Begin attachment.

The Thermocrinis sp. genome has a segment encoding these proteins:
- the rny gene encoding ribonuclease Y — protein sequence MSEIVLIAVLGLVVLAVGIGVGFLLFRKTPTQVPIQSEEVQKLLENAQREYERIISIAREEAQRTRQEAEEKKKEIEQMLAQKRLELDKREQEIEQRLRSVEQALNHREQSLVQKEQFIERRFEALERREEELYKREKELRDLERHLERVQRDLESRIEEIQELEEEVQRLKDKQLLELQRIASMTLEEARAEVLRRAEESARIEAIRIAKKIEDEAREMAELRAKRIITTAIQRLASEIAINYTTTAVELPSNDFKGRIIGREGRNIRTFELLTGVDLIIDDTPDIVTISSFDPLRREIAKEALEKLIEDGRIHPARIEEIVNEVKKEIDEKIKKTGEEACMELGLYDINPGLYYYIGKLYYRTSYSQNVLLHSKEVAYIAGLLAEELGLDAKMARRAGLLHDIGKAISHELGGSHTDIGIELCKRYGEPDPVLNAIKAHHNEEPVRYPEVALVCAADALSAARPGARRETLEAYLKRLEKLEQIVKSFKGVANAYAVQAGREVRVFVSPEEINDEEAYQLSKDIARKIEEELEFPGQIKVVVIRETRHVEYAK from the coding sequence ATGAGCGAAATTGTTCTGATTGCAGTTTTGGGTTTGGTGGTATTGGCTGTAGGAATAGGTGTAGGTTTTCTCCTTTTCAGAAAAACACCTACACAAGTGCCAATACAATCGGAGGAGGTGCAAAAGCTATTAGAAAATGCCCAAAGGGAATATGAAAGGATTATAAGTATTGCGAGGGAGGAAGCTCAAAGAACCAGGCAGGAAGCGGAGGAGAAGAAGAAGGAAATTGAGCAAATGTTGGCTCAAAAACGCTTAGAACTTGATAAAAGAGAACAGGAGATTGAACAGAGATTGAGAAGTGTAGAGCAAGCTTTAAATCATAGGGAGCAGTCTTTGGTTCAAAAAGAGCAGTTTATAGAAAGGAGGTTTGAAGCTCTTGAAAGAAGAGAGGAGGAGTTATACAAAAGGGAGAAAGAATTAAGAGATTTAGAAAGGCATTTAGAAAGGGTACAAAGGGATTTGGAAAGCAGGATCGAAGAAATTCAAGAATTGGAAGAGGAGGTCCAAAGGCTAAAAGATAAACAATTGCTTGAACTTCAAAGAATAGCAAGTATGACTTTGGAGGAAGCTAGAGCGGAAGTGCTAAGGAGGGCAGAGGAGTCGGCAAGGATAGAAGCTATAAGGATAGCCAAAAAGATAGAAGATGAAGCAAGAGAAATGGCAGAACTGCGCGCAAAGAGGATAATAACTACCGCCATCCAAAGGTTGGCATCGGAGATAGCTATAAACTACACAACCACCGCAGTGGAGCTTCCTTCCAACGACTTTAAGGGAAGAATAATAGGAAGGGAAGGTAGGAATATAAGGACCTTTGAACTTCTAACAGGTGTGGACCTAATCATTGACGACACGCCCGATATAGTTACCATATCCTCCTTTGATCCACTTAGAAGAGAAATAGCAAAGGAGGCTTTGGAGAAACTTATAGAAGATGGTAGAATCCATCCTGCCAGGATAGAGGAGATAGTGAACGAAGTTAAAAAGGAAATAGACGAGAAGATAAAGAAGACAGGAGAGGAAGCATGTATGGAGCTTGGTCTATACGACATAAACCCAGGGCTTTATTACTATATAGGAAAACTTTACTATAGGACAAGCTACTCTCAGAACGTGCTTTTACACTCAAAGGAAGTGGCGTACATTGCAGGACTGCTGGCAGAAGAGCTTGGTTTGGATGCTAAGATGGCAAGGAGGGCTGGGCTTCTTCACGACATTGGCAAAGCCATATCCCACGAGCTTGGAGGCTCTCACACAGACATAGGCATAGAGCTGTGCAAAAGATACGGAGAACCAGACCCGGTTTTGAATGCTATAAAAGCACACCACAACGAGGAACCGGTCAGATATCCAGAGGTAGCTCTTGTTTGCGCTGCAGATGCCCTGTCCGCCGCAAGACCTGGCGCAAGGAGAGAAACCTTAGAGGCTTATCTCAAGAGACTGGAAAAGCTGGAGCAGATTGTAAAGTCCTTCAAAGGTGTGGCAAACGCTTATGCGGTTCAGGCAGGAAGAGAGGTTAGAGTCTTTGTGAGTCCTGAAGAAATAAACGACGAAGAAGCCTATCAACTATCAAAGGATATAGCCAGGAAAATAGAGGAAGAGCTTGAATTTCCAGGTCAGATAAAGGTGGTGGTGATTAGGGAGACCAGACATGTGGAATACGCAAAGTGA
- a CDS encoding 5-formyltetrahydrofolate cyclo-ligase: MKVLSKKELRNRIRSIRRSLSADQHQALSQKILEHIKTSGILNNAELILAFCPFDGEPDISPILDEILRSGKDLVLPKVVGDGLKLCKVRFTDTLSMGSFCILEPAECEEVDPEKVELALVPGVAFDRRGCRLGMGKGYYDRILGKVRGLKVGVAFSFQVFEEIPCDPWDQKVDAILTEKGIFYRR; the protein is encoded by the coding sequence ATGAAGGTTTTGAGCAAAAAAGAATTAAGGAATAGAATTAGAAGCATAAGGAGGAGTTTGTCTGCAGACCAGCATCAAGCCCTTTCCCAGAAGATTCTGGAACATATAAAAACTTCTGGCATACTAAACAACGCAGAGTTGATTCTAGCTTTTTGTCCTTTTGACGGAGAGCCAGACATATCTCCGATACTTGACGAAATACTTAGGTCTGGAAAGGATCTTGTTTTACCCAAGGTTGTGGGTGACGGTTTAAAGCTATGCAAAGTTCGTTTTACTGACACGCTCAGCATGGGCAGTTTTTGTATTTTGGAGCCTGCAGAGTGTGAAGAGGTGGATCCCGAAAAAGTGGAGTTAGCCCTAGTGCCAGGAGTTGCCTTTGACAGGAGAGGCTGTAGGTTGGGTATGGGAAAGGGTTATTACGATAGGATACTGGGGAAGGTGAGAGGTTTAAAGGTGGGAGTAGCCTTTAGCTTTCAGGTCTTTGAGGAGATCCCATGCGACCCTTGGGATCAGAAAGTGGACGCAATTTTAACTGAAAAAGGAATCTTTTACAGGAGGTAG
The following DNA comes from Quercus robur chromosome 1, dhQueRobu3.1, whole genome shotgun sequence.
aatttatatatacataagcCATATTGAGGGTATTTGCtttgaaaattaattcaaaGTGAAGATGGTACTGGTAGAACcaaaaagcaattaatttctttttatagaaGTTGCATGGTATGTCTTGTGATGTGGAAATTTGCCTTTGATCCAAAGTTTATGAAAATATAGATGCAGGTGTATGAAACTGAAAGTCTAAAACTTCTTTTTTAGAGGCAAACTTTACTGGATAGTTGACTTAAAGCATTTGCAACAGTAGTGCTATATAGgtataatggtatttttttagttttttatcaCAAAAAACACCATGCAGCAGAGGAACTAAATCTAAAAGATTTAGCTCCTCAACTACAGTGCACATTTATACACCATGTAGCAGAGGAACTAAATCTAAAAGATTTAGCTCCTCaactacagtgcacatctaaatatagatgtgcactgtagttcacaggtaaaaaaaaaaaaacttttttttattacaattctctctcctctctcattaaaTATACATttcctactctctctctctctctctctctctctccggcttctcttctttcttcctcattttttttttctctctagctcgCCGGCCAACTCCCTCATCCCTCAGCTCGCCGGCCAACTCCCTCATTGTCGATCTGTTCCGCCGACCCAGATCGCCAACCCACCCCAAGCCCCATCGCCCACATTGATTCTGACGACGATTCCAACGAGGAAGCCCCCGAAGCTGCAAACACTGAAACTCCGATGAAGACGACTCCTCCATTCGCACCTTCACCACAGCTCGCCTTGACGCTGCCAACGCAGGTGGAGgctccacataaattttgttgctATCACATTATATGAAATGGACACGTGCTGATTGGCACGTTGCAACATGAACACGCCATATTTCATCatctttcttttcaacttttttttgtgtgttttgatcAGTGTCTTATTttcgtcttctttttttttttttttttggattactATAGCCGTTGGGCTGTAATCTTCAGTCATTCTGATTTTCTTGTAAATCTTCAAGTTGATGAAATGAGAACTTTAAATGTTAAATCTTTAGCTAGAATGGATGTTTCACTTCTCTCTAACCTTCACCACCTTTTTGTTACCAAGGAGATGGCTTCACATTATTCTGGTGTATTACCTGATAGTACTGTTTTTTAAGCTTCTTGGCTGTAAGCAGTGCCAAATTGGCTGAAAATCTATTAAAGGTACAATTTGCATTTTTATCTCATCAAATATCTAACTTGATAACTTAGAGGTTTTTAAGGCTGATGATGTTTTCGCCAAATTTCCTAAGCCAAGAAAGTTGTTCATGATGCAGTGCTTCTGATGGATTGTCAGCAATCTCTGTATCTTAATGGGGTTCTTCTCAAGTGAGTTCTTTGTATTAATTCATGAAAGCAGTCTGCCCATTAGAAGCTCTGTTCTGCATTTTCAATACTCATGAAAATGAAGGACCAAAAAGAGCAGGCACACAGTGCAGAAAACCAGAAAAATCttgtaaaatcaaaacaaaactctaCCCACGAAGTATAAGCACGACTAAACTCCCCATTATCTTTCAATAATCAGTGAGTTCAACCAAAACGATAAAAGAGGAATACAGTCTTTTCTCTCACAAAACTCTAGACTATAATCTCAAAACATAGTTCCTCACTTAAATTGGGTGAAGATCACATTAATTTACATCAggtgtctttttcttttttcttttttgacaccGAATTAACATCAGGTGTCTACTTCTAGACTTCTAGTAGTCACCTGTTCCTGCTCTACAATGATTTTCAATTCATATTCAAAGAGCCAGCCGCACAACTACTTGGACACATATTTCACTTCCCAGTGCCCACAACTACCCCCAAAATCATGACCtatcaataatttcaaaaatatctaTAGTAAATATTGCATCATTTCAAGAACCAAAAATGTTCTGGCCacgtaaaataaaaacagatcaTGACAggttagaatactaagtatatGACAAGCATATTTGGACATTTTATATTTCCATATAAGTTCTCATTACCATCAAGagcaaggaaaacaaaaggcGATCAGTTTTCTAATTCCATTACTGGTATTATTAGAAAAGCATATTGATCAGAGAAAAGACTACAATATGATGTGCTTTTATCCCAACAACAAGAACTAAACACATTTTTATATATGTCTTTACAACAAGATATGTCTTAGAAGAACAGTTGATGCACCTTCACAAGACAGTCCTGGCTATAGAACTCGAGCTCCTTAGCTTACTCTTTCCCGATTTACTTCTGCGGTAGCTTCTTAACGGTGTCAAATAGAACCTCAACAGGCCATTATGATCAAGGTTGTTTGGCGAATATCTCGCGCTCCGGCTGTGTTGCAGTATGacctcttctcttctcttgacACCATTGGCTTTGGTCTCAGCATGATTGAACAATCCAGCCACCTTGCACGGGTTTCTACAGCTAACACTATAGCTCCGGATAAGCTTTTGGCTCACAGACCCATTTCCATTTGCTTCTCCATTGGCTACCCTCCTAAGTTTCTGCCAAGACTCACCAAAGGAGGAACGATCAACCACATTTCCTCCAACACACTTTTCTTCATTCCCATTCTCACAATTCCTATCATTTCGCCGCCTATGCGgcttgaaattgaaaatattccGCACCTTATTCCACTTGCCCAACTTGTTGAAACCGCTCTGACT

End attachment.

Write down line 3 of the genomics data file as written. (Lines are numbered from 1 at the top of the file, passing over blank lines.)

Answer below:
- a CDS encoding 5-formyltetrahydrofolate cyclo-ligase: MKVLSKKELRNRIRSIRRSLSADQHQALSQKILEHIKTSGILNNAELILAFCPFDGEPDISPILDEILRSGKDLVLPKVVGDGLKLCKVRFTDTLSMGSFCILEPAECEEVDPEKVELALVPGVAFDRRGCRLGMGKGYYDRILGKVRGLKVGVAFSFQVFEEIPCDPWDQKVDAILTEKGIFYRR; the protein is encoded by the coding sequence ATGAAGGTTTTGAGCAAAAAAGAATTAAGGAATAGAATTAGAAGCATAAGGAGGAGTTTGTCTGCAGACCAGCATCAAGCCCTTTCCCAGAAGATTCTGGAACATATAAAAACTTCTGGCATACTAAACAACGCAGAGTTGATTCTAGCTTTTTGTCCTTTTGACGGAGAGCCAGACATATCTCCGATACTTGACGAAATACTTAGGTCTGGAAAGGATCTTGTTTTACCCAAGGTTGTGGGTGACGGTTTAAAGCTATGCAAAGTTCGTTTTACTGACACGCTCAGCATGGGCAGTTTTTGTATTTTGGAGCCTGCAGAGTGTGAAGAGGTGGATCCCGAAAAAGTGGAGTTAGCCCTAGTGCCAGGAGTTGCCTTTGACAGGAGAGGCTGTAGGTTGGGTATGGGAAAGGGTTATTACGATAGGATACTGGGGAAGGTGAGAGGTTTAAAGGTGGGAGTAGCCTTTAGCTTTCAGGTCTTTGAGGAGATCCCATGCGACCCTTGGGATCAGAAAGTGGACGCAATTTTAACTGAAAAAGGAATCTTTTACAGGAGGTAG